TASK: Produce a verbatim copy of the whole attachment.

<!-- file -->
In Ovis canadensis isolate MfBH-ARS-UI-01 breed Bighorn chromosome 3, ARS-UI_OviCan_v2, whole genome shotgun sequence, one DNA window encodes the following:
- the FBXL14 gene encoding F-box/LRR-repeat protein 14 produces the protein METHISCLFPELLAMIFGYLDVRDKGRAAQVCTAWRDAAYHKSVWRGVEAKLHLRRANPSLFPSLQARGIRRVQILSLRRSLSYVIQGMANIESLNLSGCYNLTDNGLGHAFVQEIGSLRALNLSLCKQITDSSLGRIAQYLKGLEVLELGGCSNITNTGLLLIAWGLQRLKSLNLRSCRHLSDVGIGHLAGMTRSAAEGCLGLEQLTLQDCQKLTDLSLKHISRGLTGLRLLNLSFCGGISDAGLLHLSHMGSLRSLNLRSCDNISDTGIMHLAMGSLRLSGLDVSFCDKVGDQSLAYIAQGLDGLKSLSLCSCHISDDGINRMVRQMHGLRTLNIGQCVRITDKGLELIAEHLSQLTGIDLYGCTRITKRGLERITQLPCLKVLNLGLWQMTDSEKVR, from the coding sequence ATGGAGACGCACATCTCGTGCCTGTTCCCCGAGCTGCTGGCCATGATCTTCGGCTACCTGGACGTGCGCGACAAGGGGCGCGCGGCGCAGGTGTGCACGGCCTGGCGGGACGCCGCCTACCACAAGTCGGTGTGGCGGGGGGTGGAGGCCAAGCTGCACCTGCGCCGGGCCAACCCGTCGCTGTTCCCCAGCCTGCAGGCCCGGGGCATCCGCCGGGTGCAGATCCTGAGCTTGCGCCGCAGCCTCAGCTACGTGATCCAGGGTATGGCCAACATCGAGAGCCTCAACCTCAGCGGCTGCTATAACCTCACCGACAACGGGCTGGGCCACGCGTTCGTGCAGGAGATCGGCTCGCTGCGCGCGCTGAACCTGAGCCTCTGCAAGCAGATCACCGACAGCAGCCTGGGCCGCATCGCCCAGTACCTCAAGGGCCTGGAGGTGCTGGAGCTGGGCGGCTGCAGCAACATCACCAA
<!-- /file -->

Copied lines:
In Ovis canadensis isolate MfBH-ARS-UI-01 breed Bighorn chromosome 3, ARS-UI_OviCan_v2, whole genome shotgun sequence, one DNA window encodes the following:
- the FBXL14 gene encoding F-box/LRR-repeat protein 14 produces the protein METHISCLFPELLAMIFGYLDVRDKGRAAQVCTAWRDAAYHKSVWRGVEAKLHLRRANPSLFPSLQARGIRRVQILSLRRSLSYVIQGMANIESLNLSGCYNLTDNGLGHAFVQEIGSLRALNLSLCKQITDSSLGRIAQYLKGLEVLELGGCSNITNTGLLLIAWGLQRLKSLNLRSCRHLSDVGIGHLAGMTRSAAEGCLGLEQLTLQDCQKLTDLSLKHISRGLTGLRLLNLSFCGGISDAGLLHLSHMGSLRSLNLRSCDNISDTGIMHLAMGSLRLSGLDVSFCDKVGDQSLAYIAQGLDGLKSLSLCSCHISDDGINRMVRQMHGLRTLNIGQCVRITDKGLELIAEHLSQLTGIDLYGCTRITKRGLERITQLPCLKVLNLGLWQMTDSEKVR, from the coding sequence ATGGAGACGCACATCTCGTGCCTGTTCCCCGAGCTGCTGGCCATGATCTTCGGCTACCTGGACGTGCGCGACAAGGGGCGCGCGGCGCAGGTGTGCACGGCCTGGCGGGACGCCGCCTACCACAAGTCGGTGTGGCGGGGGGTGGAGGCCAAGCTGCACCTGCGCCGGGCCAACCCGTCGCTGTTCCCCAGCCTGCAGGCCCGGGGCATCCGCCGGGTGCAGATCCTGAGCTTGCGCCGCAGCCTCAGCTACGTGATCCAGGGTATGGCCAACATCGAGAGCCTCAACCTCAGCGGCTGCTATAACCTCACCGACAACGGGCTGGGCCACGCGTTCGTGCAGGAGATCGGCTCGCTGCGCGCGCTGAACCTGAGCCTCTGCAAGCAGATCACCGACAGCAGCCTGGGCCGCATCGCCCAGTACCTCAAGGGCCTGGAGGTGCTGGAGCTGGGCGGCTGCAGCAACATCACCAA